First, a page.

Friday, October 22, 2010

Defund NPR

Juan Williams wikipedia entry

I used to be a regular NPR listener. Despite its pervasive anti-capitalist motives, I enjoyed the thoughtful, intelligent programming. My favorite programs were This American Life with Ira Glass, interviews with Terry Gross (see e.g. her interview of Gene Simmons), Car Talk, and the news to some extent. My wife and I even contributed.

This all changed after the bursting of the housing bubble and the financial crisis. NPR couldn't seem to get a clue. For a few weeks (or perhaps it was months), they couldn't identify a reason to save their lives. When everyone else was citing the irrationality of homeowners, lenders, securities, government guarantees and the Fed, NPR simply wallowed in perceptual level news reports of the latest events. Then they found the cause. It was the unregulated derivatives market! They seemed to have a yureka moment when they found some element of capitalism that might have been the cause. Never mind that the securities underlying the derivatives had government guarantees, guaranteeing irrationality and bubble behavior. They ran with it. Ira Glass produced an anomalous and excellent program exposing the inner workings of the whole mess called Giant Pool of Money, but the rest of NPR programming was abysmal. I stopped listening and switched to podcasts and conservative AM talkshows.

The reason they couldn't find a clue is that they're government supported of course. Whenever a company, industry or institution becomes regulated or supported by the government, three things happen. First, the organization starts seeking special exceptions, regulations on competitors and additional handouts. Since politicians now have the power to grant these exceptions and handouts, they can be paid to pass such measures and you have widespread corruption. The corruption comes not primarily from the organization seeking special treatment, but from the politician having the power to grant that treatment. Second, the organization, with its focusing shifting off the market and towards Washington, loses its effectiveness. Third and most insiduously the organization becomes an advocate for the government. A state supported industry is a state supporting industry. They know what side of the bread is buttered. You can see this everywhere, from schools, to the pharmaceutical industry to public radio. And that's why NPR could not implicate government policies in its coverage of the housing or financial crisis.

Thats why NPR should be defunded. Its a tool of the state, supported by our tax dollars. Why should we have to support an institution that despises us?

The Juan Williams flap is an excellent catalyst for reexamining NPR. Williams was recently fired from NPR for expressing, on his own time during a Fox program, his discomfort at seeing muslims on a plane with him. He even explained the source of that discomfort, that most muslims have a primary allegience to Islam and Sharia law and very little allegience to the United States. Both his discomfort and his reasoning are perfectly valid and deserving of discussion, yet toeing the government line that "Islam means Peace," NPR chose to fire him instead. They of course kept on staff the many reporters who have paid homage to the world's worst mass murderers. Bravo to Williams for calling for NPRs defunding despite his liberal credentials.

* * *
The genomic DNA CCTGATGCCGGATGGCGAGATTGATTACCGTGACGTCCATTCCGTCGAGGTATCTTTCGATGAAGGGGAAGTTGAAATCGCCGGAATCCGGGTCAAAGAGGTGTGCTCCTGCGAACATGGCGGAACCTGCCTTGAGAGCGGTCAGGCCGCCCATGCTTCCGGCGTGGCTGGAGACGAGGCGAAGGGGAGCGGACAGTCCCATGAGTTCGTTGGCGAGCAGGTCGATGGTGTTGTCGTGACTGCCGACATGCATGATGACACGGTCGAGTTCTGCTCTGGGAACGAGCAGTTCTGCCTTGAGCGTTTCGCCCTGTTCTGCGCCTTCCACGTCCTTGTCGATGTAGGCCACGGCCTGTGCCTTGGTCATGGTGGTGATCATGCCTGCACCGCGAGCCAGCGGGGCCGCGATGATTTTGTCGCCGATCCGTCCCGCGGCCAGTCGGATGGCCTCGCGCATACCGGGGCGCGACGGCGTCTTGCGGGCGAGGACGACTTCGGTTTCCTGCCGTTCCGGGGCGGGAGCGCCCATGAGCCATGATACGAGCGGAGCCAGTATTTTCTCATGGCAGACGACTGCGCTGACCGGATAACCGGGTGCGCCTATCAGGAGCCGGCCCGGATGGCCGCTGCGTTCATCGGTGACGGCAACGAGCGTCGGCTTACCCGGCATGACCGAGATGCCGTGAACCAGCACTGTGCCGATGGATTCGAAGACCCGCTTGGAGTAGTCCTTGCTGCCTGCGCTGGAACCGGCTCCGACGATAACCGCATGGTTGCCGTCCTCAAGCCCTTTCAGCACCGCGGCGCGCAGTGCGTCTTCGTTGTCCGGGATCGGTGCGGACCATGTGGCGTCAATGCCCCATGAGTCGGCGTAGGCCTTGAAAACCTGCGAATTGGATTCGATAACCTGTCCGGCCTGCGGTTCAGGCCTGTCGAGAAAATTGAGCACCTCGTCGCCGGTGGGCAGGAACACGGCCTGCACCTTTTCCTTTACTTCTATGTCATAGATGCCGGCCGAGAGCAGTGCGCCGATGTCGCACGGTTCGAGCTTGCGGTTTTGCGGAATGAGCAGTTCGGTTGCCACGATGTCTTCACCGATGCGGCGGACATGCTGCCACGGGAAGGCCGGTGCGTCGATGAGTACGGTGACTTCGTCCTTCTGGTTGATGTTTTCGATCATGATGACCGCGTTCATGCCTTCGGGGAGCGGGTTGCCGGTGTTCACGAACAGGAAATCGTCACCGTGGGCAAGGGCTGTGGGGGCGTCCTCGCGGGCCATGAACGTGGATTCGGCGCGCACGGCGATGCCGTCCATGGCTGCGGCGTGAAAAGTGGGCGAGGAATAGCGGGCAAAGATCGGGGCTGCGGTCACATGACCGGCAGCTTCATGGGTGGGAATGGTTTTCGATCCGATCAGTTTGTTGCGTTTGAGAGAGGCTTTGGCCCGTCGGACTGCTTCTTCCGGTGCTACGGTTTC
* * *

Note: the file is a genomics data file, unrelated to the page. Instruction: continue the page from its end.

Roger L. Simon in Pajamas Media has proposed the "Juan Williams Law":
I have a humble suggestion for a piece of legislation that I think the public would appreciate seeing enacted as quickly as possible.

This legislation would outlaw all government funding for any news organization, whether private or non-governmental in nature. This restriction would include not only National Public Radio but all domestic news outlets, whatever their ideology or bias, or even if they claim to have none. (I am not talking here, of course, of international operations such as Voice of America, which have the legitimate task of representing American interests abroad.)

The legislation would further outlaw any future stimulus funding or bailouts for news organizations, again irrespective of ideology.

It’s easy to understand that government financing of the news is at best unseemly and at worst totalitarian. The possibilities for corruption are myriad. I am not one to dwell on what the Founders intended, but I am reasonably certain they didn’t want a Fourth Estate that was bought and paid for by the government, even in part.

Additionally, the natural tendency of some of the press to ingratiate themselves to power is only exacerbated when that power has an economic lever over them. That lever must be removed. NPR, PBS and others like them should be responsible for their own financing. I’m sure they’ll be fine with Soros, et al. The American taxpayer should not be forced to pay for the delivery of news that is perforce filtered through a point of view with which they do not necessarily agree. This should not happen now in a time of economic extremis, nor should it happen in good times. It is simply not democratic and cannot be made to be.
A Juan Williams Law is long overdue. Thanks to Juan Williams (and NPR) for getting the ball rolling.

Tuesday, October 19, 2010

Another Union Bailout in the Works

Mark Hemingway has a piece on another legislative attempt to bailout unions.